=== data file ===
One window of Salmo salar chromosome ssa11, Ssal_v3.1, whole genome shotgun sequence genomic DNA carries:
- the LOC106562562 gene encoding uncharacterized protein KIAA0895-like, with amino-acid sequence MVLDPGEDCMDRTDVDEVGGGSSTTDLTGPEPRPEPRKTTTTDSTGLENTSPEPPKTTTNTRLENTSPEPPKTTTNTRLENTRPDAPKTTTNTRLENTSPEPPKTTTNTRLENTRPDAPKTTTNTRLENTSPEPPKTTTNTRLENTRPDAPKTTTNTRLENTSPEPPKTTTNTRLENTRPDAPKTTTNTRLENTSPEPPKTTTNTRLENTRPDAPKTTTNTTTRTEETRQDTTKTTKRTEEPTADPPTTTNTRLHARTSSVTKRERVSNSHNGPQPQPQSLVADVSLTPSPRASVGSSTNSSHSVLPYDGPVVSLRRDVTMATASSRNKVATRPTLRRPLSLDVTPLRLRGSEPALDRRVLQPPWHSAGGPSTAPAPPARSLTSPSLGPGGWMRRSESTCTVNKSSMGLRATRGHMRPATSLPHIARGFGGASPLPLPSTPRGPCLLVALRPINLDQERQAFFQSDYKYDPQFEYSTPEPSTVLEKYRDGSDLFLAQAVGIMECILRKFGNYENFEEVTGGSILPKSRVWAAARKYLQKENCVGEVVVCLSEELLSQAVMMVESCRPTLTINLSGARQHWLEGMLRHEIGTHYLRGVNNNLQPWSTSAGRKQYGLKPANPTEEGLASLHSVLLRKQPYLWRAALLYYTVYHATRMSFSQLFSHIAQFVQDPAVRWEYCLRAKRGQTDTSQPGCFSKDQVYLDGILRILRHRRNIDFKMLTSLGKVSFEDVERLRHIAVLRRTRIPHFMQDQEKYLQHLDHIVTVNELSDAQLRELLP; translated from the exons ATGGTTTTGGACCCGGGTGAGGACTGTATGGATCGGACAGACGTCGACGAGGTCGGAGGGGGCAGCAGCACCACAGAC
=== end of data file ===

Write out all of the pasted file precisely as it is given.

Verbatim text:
One window of Salmo salar chromosome ssa11, Ssal_v3.1, whole genome shotgun sequence genomic DNA carries:
- the LOC106562562 gene encoding uncharacterized protein KIAA0895-like, with amino-acid sequence MVLDPGEDCMDRTDVDEVGGGSSTTDLTGPEPRPEPRKTTTTDSTGLENTSPEPPKTTTNTRLENTSPEPPKTTTNTRLENTRPDAPKTTTNTRLENTSPEPPKTTTNTRLENTRPDAPKTTTNTRLENTSPEPPKTTTNTRLENTRPDAPKTTTNTRLENTSPEPPKTTTNTRLENTRPDAPKTTTNTRLENTSPEPPKTTTNTRLENTRPDAPKTTTNTTTRTEETRQDTTKTTKRTEEPTADPPTTTNTRLHARTSSVTKRERVSNSHNGPQPQPQSLVADVSLTPSPRASVGSSTNSSHSVLPYDGPVVSLRRDVTMATASSRNKVATRPTLRRPLSLDVTPLRLRGSEPALDRRVLQPPWHSAGGPSTAPAPPARSLTSPSLGPGGWMRRSESTCTVNKSSMGLRATRGHMRPATSLPHIARGFGGASPLPLPSTPRGPCLLVALRPINLDQERQAFFQSDYKYDPQFEYSTPEPSTVLEKYRDGSDLFLAQAVGIMECILRKFGNYENFEEVTGGSILPKSRVWAAARKYLQKENCVGEVVVCLSEELLSQAVMMVESCRPTLTINLSGARQHWLEGMLRHEIGTHYLRGVNNNLQPWSTSAGRKQYGLKPANPTEEGLASLHSVLLRKQPYLWRAALLYYTVYHATRMSFSQLFSHIAQFVQDPAVRWEYCLRAKRGQTDTSQPGCFSKDQVYLDGILRILRHRRNIDFKMLTSLGKVSFEDVERLRHIAVLRRTRIPHFMQDQEKYLQHLDHIVTVNELSDAQLRELLP; translated from the exons ATGGTTTTGGACCCGGGTGAGGACTGTATGGATCGGACAGACGTCGACGAGGTCGGAGGGGGCAGCAGCACCACAGAC